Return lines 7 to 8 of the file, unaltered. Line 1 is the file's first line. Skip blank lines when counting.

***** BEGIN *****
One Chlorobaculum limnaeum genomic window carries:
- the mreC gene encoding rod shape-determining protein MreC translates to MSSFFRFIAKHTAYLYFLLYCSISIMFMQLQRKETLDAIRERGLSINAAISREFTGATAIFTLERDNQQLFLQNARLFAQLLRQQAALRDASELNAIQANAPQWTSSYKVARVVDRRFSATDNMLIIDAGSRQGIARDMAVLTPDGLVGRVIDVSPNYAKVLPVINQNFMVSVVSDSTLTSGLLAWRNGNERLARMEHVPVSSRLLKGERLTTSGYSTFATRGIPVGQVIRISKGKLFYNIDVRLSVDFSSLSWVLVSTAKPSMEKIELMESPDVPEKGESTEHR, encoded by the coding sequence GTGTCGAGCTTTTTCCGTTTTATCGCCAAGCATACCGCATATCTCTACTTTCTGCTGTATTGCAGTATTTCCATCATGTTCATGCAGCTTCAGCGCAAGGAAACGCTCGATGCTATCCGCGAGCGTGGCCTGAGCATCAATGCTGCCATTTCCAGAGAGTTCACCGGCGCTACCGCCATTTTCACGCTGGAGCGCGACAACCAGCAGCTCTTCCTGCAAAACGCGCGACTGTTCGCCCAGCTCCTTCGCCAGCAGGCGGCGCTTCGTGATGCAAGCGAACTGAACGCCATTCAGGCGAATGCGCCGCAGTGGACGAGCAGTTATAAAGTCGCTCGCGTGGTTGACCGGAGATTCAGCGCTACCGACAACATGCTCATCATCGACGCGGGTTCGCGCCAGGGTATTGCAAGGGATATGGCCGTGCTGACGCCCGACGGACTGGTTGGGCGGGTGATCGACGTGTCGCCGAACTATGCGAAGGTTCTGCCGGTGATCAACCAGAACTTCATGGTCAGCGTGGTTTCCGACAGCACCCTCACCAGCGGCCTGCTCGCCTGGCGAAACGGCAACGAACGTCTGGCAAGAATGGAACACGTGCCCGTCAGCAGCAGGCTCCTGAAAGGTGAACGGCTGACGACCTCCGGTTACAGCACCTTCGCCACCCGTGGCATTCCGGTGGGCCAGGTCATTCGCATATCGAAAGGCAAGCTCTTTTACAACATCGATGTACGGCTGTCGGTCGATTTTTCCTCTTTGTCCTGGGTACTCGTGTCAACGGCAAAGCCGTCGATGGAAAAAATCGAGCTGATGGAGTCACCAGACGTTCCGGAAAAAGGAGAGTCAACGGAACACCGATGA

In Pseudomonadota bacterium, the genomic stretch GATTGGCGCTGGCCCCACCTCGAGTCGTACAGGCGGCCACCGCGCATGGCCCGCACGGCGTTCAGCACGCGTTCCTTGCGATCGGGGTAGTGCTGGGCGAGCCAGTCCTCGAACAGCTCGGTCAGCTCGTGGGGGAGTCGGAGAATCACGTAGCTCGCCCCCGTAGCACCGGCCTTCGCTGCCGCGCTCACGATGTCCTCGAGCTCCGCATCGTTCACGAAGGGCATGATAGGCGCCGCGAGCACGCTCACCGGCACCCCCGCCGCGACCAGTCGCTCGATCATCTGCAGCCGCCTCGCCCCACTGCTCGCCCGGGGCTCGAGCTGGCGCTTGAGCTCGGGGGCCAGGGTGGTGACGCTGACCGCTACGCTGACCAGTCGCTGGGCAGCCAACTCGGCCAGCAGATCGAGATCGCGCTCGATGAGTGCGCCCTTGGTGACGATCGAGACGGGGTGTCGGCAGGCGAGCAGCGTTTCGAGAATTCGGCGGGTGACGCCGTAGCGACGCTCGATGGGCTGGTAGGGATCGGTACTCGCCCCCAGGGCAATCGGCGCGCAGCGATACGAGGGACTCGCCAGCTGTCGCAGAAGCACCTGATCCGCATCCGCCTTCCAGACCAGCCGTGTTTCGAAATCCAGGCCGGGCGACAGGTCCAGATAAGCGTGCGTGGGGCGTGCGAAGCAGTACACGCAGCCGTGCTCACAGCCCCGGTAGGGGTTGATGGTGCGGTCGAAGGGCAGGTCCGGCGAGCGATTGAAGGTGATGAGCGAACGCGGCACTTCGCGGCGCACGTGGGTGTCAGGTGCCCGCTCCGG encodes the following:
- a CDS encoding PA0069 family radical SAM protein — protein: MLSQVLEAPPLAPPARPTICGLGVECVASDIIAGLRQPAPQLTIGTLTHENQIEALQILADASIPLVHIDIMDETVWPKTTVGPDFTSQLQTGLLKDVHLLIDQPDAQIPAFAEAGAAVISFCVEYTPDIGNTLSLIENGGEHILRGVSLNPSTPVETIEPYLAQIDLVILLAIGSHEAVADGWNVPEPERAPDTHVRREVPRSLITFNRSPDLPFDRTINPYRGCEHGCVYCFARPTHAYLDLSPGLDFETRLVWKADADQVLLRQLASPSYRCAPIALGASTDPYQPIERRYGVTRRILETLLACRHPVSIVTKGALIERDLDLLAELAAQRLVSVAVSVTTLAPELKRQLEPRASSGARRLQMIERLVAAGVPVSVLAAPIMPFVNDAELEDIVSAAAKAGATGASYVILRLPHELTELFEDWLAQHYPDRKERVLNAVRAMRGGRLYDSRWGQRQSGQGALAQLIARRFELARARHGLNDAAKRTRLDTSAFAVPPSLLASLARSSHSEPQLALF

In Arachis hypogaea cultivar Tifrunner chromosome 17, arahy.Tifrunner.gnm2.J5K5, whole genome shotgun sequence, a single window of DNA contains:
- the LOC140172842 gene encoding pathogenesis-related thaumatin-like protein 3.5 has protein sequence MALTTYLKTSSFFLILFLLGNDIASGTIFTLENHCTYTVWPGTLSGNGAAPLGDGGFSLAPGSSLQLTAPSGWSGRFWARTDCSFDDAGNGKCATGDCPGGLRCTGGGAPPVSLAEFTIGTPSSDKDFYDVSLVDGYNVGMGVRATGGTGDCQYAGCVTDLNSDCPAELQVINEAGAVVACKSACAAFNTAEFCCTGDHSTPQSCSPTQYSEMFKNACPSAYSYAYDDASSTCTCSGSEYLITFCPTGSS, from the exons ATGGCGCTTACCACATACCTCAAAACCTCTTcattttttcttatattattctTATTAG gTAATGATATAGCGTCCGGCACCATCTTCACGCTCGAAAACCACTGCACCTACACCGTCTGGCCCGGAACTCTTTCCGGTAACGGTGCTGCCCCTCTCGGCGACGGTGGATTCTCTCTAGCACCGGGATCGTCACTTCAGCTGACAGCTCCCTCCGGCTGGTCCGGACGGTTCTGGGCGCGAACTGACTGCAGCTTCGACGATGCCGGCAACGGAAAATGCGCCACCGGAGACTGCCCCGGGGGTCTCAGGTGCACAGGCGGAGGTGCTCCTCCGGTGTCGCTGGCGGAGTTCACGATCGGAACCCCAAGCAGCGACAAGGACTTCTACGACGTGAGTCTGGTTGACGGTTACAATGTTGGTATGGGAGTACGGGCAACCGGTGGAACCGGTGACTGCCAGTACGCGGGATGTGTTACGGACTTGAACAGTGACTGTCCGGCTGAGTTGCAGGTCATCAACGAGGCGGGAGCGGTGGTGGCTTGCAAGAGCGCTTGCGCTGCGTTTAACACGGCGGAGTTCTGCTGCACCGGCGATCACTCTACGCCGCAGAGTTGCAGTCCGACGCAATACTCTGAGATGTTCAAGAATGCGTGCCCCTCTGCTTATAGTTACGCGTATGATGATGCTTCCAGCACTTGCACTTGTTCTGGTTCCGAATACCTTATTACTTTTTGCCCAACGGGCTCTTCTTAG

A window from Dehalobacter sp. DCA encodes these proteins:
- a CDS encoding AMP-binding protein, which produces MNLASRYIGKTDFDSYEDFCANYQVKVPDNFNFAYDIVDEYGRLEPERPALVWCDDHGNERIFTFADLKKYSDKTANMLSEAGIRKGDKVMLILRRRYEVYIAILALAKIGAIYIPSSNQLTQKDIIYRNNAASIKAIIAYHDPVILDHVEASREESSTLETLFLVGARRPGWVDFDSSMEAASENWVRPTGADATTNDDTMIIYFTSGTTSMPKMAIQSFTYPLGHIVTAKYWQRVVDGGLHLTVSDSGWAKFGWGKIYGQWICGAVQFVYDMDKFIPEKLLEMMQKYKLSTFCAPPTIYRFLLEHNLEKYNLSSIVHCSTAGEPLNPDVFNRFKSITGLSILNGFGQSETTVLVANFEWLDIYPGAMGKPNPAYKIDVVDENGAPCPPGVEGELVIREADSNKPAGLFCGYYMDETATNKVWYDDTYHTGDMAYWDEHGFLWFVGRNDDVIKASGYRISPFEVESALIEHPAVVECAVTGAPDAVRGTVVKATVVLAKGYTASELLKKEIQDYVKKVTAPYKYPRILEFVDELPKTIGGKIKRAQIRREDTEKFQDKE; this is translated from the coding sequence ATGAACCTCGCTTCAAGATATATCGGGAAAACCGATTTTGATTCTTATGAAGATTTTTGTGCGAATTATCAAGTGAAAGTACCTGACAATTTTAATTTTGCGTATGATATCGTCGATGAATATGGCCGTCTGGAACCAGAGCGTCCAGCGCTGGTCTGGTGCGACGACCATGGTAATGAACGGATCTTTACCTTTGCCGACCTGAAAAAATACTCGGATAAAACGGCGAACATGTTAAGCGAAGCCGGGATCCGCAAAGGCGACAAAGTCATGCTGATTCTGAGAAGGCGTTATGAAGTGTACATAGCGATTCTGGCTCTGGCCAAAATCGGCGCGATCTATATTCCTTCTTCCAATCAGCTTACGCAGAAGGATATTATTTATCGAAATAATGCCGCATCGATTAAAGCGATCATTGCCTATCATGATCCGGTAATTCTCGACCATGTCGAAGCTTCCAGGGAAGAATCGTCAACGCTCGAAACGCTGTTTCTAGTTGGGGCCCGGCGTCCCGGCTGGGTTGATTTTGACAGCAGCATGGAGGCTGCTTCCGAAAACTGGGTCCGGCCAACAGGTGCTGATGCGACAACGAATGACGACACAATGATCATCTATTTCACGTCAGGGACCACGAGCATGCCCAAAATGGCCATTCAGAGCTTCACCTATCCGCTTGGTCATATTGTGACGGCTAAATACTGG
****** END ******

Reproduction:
A window from Dehalobacter sp. DCA encodes these proteins:
- a CDS encoding AMP-binding protein, which produces MNLASRYIGKTDFDSYEDFCANYQVKVPDNFNFAYDIVDEYGRLEPERPALVWCDDHGNERIFTFADLKKYSDKTANMLSEAGIRKGDKVMLILRRRYEVYIAILALAKIGAIYIPSSNQLTQKDIIYRNNAASIKAIIAYHDPVILDHVEASREESSTLETLFLVGARRPGWVDFDSSMEAASENWVRPTGADATTNDDTMIIYFTSGTTSMPKMAIQSFTYPLGHIVTAKYWQRVVDGGLHLTVSDSGWAKFGWGKIYGQWICGAVQFVYDMDKFIPEKLLEMMQKYKLSTFCAPPTIYRFLLEHNLEKYNLSSIVHCSTAGEPLNPDVFNRFKSITGLSILNGFGQSETTVLVANFEWLDIYPGAMGKPNPAYKIDVVDENGAPCPPGVEGELVIREADSNKPAGLFCGYYMDETATNKVWYDDTYHTGDMAYWDEHGFLWFVGRNDDVIKASGYRISPFEVESALIEHPAVVECAVTGAPDAVRGTVVKATVVLAKGYTASELLKKEIQDYVKKVTAPYKYPRILEFVDELPKTIGGKIKRAQIRREDTEKFQDKE; this is translated from the coding sequence ATGAACCTCGCTTCAAGATATATCGGGAAAACCGATTTTGATTCTTATGAAGATTTTTGTGCGAATTATCAAGTGAAAGTACCTGACAATTTTAATTTTGCGTATGATATCGTCGATGAATATGGCCGTCTGGAACCAGAGCGTCCAGCGCTGGTCTGGTGCGACGACCATGGTAATGAACGGATCTTTACCTTTGCCGACCTGAAAAAATACTCGGATAAAACGGCGAACATGTTAAGCGAAGCCGGGATCCGCAAAGGCGACAAAGTCATGCTGATTCTGAGAAGGCGTTATGAAGTGTACATAGCGATTCTGGCTCTGGCCAAAATCGGCGCGATCTATATTCCTTCTTCCAATCAGCTTACGCAGAAGGATATTATTTATCGAAATAATGCCGCATCGATTAAAGCGATCATTGCCTATCATGATCCGGTAATTCTCGACCATGTCGAAGCTTCCAGGGAAGAATCGTCAACGCTCGAAACGCTGTTTCTAGTTGGGGCCCGGCGTCCCGGCTGGGTTGATTTTGACAGCAGCATGGAGGCTGCTTCCGAAAACTGGGTCCGGCCAACAGGTGCTGATGCGACAACGAATGACGACACAATGATCATCTATTTCACGTCAGGGACCACGAGCATGCCCAAAATGGCCATTCAGAGCTTCACCTATCCGCTTGGTCATATTGTGACGGCTAAATACTGG